With the major struggles that Social Security is going to have over its continued viability (as the number of elderly go up and the number of working age folks go down due to decreased childbearing), I was shocked that the Social Security taxes ever went DOWN in the first place. It seemed like insanity to me. Now, sanity is restored, I guess, but everyone, including me, is mad that they effectively got a pay cut. I wonder when any politician will have the guts to tackle this issue, or if they’ll just keep increasing the eligibility age to the point where it’s a joke. I’m not expecting to get much from Social Security myself. Then again, I wouldn’t bet $10 that the United States will still be around in 20 years.

  • Manny

    Well, you work for the government, how can it trickle down to you? You’re at the top of the food chain. Everything trickles in to you. ;)

    I wouldn’t call the SS reduction a tax cut. It was a temporary reduction in collection, and it was primarily for political purposes. Everyone knew it was temporary and Obama pushed it after his election–surprise surprise. It did nothing but drain SS further and bring it closer to bankruptcy. It did nothing to bolster the economy. The “economic free-fall” had stopped while Bush was still president. The recession officially ended in May of 2009 after Obama had been president for several months and before any of his “stimulus” packages were signed. There is every reason to believe that Obama’s “stimulus” curtailed the recovery.

    I am n0t in the camp of criticizing the return of the 2% SS tax. It was a dumb idea in the first place if you wanted to keep SS solvent.

  • FW Ken

    I work for the government and make far less than any of my friends in private government. About half to two-this less.

    Because I do law enforcement related work, private employment is not an option. Sloppy, cutesy, and ultimately slanderous comments about government employees are not appreciated.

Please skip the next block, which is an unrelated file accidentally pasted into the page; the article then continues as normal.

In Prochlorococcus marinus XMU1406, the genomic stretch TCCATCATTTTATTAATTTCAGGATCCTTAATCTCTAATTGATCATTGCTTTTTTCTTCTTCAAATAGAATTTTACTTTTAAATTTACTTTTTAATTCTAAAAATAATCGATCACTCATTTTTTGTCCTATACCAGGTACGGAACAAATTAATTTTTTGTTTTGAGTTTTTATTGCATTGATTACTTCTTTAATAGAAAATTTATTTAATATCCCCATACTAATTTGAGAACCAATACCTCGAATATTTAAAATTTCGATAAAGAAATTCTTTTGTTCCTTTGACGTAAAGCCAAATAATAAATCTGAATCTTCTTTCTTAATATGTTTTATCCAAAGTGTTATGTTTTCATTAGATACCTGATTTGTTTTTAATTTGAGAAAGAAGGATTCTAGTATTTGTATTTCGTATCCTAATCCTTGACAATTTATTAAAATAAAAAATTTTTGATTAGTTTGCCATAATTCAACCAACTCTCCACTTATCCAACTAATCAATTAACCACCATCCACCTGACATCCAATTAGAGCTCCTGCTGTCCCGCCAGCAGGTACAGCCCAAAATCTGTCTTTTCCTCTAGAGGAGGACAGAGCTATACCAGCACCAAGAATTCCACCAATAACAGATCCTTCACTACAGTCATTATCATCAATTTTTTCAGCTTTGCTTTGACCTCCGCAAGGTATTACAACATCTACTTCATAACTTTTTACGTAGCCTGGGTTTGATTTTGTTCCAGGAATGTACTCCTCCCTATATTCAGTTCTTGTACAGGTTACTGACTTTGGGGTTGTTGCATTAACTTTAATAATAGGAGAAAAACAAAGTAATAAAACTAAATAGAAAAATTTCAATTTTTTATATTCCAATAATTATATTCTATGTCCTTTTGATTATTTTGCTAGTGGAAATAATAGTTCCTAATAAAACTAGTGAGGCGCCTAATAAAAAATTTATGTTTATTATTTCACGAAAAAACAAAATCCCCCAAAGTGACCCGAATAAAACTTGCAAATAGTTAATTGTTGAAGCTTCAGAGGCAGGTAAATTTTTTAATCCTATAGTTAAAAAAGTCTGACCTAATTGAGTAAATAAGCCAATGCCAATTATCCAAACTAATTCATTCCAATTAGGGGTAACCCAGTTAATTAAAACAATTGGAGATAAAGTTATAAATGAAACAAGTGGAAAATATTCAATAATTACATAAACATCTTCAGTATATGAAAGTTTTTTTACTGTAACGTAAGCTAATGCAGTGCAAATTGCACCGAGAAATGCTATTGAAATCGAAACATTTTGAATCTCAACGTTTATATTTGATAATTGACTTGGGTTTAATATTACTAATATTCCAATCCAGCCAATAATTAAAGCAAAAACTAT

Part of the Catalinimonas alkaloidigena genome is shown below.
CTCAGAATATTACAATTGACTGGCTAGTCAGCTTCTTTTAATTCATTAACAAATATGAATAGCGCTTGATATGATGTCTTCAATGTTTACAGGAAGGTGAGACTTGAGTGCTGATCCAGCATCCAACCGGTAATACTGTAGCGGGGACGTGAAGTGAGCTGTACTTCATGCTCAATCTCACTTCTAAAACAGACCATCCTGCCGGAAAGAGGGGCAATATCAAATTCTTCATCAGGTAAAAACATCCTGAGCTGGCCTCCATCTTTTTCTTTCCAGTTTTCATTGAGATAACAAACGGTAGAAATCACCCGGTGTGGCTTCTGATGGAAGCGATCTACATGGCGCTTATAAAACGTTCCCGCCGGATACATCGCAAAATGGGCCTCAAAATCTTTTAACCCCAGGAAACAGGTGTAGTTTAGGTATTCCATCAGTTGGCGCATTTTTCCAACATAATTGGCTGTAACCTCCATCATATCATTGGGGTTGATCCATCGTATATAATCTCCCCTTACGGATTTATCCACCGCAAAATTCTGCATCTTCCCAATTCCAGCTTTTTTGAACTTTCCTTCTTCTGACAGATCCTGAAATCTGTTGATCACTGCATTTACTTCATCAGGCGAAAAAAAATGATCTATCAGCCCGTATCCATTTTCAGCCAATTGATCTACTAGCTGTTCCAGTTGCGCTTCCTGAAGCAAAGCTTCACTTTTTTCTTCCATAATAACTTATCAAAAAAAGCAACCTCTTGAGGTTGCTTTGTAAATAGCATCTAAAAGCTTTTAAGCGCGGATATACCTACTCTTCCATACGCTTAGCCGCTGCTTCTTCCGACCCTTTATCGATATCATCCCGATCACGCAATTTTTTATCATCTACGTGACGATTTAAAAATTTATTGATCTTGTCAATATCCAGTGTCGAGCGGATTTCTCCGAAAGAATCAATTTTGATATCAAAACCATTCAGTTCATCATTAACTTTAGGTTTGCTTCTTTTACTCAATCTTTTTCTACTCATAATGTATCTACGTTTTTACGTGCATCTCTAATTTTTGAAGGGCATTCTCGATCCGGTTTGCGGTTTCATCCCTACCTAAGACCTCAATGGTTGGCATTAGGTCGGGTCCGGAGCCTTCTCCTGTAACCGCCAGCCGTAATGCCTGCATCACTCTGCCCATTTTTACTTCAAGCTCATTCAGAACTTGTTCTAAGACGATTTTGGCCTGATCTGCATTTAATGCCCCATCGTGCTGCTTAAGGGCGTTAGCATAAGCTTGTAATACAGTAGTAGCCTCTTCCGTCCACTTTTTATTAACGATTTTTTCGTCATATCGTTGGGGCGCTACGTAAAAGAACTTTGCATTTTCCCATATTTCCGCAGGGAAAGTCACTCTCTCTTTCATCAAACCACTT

• Will

    “Sloppy, cutesy, and ultimately slanderous comments about government employees are not appreciated.”

    I agree with FW Ken about this. Just another way for people to divide others.

    • Rebecca Hamilton

      Actually, I think Manny was just poking at me, and it was a joke. I don’t think he meant to defame all public employees.

    • Manny

      Yes I was teasing Rebecca. I appreciate government workers. They deserve the respect that every worker has. I wasn’t seeking to divide.

  • FW Ken

    My apologies for taking offense inappropriately. Dad was federal and I’m state. I know how hard he worked and I’m having “one of those weeks” at work. So its a sensitive subject.

  • Tom Quiner

    Rebecca, I was never a fan of the payroll tax cut, even though I benefitted from it like everyone else. It was passed as stimulus measure, and this type of tax has never been an effective way to stimulate the economy, as we can see from the results of the last three years. Worse, it weakened Social Security and Medicare at a time when their fiscal soundness was already impaired.

  • Virginia

    I’m afraid I have to add my voice to those above, Rebecca. Yes, the temporary waiving of a portion of FICA did increase take-home pay, especially for those earning less than the $110K cap. Unfortunately, it accelerated Social Security’s apparently inevitable slide toward insolvency. That will end up hurting a lot of elderly retirees (especially widows) who depend on Social Security. Maybe I’m cynical, but spending tomorrow’s money for today’s political gain seems irresponsible. As I wrote my congressman when he sent a letter trumpeting his vote in favor of the “payroll tax cut,”: Can you spell GREECE?